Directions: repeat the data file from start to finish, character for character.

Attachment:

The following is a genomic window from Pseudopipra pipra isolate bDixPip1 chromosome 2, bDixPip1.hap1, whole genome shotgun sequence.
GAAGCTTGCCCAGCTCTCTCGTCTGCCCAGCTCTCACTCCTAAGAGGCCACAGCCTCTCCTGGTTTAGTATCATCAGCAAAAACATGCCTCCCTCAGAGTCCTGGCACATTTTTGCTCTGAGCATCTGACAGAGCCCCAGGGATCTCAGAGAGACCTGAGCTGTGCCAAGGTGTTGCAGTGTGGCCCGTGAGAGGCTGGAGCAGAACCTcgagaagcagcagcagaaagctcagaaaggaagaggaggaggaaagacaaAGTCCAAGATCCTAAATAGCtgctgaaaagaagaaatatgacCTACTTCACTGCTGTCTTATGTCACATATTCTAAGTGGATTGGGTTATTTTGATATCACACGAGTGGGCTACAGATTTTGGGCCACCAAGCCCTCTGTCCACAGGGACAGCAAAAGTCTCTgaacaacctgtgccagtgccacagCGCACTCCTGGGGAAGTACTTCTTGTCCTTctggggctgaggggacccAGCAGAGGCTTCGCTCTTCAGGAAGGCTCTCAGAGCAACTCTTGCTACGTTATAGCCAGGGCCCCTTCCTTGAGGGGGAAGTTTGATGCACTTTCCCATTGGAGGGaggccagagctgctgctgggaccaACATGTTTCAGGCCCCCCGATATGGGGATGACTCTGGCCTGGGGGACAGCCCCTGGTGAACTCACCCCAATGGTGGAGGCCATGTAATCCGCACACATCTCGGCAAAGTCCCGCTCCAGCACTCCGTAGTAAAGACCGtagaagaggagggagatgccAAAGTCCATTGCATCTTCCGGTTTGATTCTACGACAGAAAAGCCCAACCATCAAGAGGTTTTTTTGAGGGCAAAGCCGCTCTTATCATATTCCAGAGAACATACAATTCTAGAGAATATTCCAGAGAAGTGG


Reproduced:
The following is a genomic window from Pseudopipra pipra isolate bDixPip1 chromosome 2, bDixPip1.hap1, whole genome shotgun sequence.
GAAGCTTGCCCAGCTCTCTCGTCTGCCCAGCTCTCACTCCTAAGAGGCCACAGCCTCTCCTGGTTTAGTATCATCAGCAAAAACATGCCTCCCTCAGAGTCCTGGCACATTTTTGCTCTGAGCATCTGACAGAGCCCCAGGGATCTCAGAGAGACCTGAGCTGTGCCAAGGTGTTGCAGTGTGGCCCGTGAGAGGCTGGAGCAGAACCTcgagaagcagcagcagaaagctcagaaaggaagaggaggaggaaagacaaAGTCCAAGATCCTAAATAGCtgctgaaaagaagaaatatgacCTACTTCACTGCTGTCTTATGTCACATATTCTAAGTGGATTGGGTTATTTTGATATCACACGAGTGGGCTACAGATTTTGGGCCACCAAGCCCTCTGTCCACAGGGACAGCAAAAGTCTCTgaacaacctgtgccagtgccacagCGCACTCCTGGGGAAGTACTTCTTGTCCTTctggggctgaggggacccAGCAGAGGCTTCGCTCTTCAGGAAGGCTCTCAGAGCAACTCTTGCTACGTTATAGCCAGGGCCCCTTCCTTGAGGGGGAAGTTTGATGCACTTTCCCATTGGAGGGaggccagagctgctgctgggaccaACATGTTTCAGGCCCCCCGATATGGGGATGACTCTGGCCTGGGGGACAGCCCCTGGTGAACTCACCCCAATGGTGGAGGCCATGTAATCCGCACACATCTCGGCAAAGTCCCGCTCCAGCACTCCGTAGTAAAGACCGtagaagaggagggagatgccAAAGTCCATTGCATCTTCCGGTTTGATTCTACGACAGAAAAGCCCAACCATCAAGAGGTTTTTTTGAGGGCAAAGCCGCTCTTATCATATTCCAGAGAACATACAATTCTAGAGAATATTCCAGAGAAGTGG